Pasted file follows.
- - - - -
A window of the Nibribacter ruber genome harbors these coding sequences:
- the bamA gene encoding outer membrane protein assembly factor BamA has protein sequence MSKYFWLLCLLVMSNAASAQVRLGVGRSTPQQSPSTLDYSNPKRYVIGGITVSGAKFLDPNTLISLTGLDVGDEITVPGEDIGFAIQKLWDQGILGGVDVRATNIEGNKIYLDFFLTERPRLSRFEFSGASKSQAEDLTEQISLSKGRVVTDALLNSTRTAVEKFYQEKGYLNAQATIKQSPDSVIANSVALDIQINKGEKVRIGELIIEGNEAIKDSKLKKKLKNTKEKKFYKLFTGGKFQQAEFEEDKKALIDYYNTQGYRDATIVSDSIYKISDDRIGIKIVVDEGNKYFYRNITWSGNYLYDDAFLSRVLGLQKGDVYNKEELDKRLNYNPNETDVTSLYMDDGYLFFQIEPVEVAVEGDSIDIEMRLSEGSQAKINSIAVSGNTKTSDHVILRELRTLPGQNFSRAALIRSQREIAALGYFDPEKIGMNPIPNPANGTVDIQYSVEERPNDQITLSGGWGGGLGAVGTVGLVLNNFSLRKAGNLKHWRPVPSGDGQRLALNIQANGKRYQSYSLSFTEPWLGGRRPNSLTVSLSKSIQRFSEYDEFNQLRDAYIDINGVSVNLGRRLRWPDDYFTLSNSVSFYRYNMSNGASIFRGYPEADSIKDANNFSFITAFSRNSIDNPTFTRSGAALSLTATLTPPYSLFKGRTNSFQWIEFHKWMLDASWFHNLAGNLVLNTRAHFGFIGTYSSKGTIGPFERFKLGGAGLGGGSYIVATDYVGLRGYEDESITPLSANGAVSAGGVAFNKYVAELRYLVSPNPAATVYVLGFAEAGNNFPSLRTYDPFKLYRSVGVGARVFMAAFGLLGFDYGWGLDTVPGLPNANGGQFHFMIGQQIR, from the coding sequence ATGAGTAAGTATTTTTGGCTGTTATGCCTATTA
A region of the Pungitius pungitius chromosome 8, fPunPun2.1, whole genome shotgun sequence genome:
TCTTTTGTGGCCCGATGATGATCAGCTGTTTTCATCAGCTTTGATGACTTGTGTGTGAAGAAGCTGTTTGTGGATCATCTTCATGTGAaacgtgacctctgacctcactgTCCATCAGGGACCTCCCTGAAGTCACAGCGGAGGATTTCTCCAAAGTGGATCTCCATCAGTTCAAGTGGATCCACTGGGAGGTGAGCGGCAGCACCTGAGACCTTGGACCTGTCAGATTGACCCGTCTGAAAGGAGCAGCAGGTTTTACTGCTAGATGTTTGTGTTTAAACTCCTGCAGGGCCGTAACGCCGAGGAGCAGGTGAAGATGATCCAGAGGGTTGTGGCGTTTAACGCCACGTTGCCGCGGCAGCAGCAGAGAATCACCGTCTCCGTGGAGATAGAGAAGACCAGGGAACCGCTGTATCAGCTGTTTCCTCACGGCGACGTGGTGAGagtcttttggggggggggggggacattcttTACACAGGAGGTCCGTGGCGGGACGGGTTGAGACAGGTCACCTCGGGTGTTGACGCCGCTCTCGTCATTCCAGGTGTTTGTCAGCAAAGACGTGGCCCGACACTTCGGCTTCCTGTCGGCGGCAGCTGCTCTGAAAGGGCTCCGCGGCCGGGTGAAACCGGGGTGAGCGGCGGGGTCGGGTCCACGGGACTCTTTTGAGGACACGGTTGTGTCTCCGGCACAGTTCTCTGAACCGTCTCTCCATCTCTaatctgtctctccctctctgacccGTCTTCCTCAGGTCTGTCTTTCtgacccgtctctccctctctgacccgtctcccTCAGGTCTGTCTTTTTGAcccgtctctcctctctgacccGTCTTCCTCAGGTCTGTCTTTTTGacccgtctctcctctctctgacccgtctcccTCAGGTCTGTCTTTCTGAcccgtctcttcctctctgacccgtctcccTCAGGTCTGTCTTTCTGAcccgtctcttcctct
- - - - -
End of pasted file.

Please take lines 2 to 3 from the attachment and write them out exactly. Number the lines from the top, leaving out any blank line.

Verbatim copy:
- the bamA gene encoding outer membrane protein assembly factor BamA has protein sequence MSKYFWLLCLLVMSNAASAQVRLGVGRSTPQQSPSTLDYSNPKRYVIGGITVSGAKFLDPNTLISLTGLDVGDEITVPGEDIGFAIQKLWDQGILGGVDVRATNIEGNKIYLDFFLTERPRLSRFEFSGASKSQAEDLTEQISLSKGRVVTDALLNSTRTAVEKFYQEKGYLNAQATIKQSPDSVIANSVALDIQINKGEKVRIGELIIEGNEAIKDSKLKKKLKNTKEKKFYKLFTGGKFQQAEFEEDKKALIDYYNTQGYRDATIVSDSIYKISDDRIGIKIVVDEGNKYFYRNITWSGNYLYDDAFLSRVLGLQKGDVYNKEELDKRLNYNPNETDVTSLYMDDGYLFFQIEPVEVAVEGDSIDIEMRLSEGSQAKINSIAVSGNTKTSDHVILRELRTLPGQNFSRAALIRSQREIAALGYFDPEKIGMNPIPNPANGTVDIQYSVEERPNDQITLSGGWGGGLGAVGTVGLVLNNFSLRKAGNLKHWRPVPSGDGQRLALNIQANGKRYQSYSLSFTEPWLGGRRPNSLTVSLSKSIQRFSEYDEFNQLRDAYIDINGVSVNLGRRLRWPDDYFTLSNSVSFYRYNMSNGASIFRGYPEADSIKDANNFSFITAFSRNSIDNPTFTRSGAALSLTATLTPPYSLFKGRTNSFQWIEFHKWMLDASWFHNLAGNLVLNTRAHFGFIGTYSSKGTIGPFERFKLGGAGLGGGSYIVATDYVGLRGYEDESITPLSANGAVSAGGVAFNKYVAELRYLVSPNPAATVYVLGFAEAGNNFPSLRTYDPFKLYRSVGVGARVFMAAFGLLGFDYGWGLDTVPGLPNANGGQFHFMIGQQIR, from the coding sequence ATGAGTAAGTATTTTTGGCTGTTATGCCTATTA
A region of the Pungitius pungitius chromosome 8, fPunPun2.1, whole genome shotgun sequence genome: